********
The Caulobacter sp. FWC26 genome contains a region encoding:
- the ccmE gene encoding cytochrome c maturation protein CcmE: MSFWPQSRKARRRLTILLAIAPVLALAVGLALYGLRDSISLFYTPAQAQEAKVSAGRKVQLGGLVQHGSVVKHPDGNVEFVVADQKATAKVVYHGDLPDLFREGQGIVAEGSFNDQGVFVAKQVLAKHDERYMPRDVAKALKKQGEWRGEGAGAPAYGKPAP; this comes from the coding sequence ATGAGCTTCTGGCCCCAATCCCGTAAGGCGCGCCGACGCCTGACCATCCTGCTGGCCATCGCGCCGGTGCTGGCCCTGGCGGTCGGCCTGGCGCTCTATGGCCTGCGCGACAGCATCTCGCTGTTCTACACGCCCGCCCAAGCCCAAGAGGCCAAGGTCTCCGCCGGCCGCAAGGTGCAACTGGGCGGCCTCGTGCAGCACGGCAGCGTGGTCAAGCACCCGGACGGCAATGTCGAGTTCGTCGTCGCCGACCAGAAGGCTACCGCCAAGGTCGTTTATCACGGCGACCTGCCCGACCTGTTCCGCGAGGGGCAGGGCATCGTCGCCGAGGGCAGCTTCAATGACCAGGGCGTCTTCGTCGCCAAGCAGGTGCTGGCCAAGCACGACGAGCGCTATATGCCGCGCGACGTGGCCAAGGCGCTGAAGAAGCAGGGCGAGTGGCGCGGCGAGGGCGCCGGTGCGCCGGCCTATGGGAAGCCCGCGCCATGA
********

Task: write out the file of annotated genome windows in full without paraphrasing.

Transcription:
The Caulobacter sp. FWC26 genome contains a region encoding:
- the ccmE gene encoding cytochrome c maturation protein CcmE: MSFWPQSRKARRRLTILLAIAPVLALAVGLALYGLRDSISLFYTPAQAQEAKVSAGRKVQLGGLVQHGSVVKHPDGNVEFVVADQKATAKVVYHGDLPDLFREGQGIVAEGSFNDQGVFVAKQVLAKHDERYMPRDVAKALKKQGEWRGEGAGAPAYGKPAP; this comes from the coding sequence ATGAGCTTCTGGCCCCAATCCCGTAAGGCGCGCCGACGCCTGACCATCCTGCTGGCCATCGCGCCGGTGCTGGCCCTGGCGGTCGGCCTGGCGCTCTATGGCCTGCGCGACAGCATCTCGCTGTTCTACACGCCCGCCCAAGCCCAAGAGGCCAAGGTCTCCGCCGGCCGCAAGGTGCAACTGGGCGGCCTCGTGCAGCACGGCAGCGTGGTCAAGCACCCGGACGGCAATGTCGAGTTCGTCGTCGCCGACCAGAAGGCTACCGCCAAGGTCGTTTATCACGGCGACCTGCCCGACCTGTTCCGCGAGGGGCAGGGCATCGTCGCCGAGGGCAGCTTCAATGACCAGGGCGTCTTCGTCGCCAAGCAGGTGCTGGCCAAGCACGACGAGCGCTATATGCCGCGCGACGTGGCCAAGGCGCTGAAGAAGCAGGGCGAGTGGCGCGGCGAGGGCGCCGGTGCGCCGGCCTATGGGAAGCCCGCGCCATGA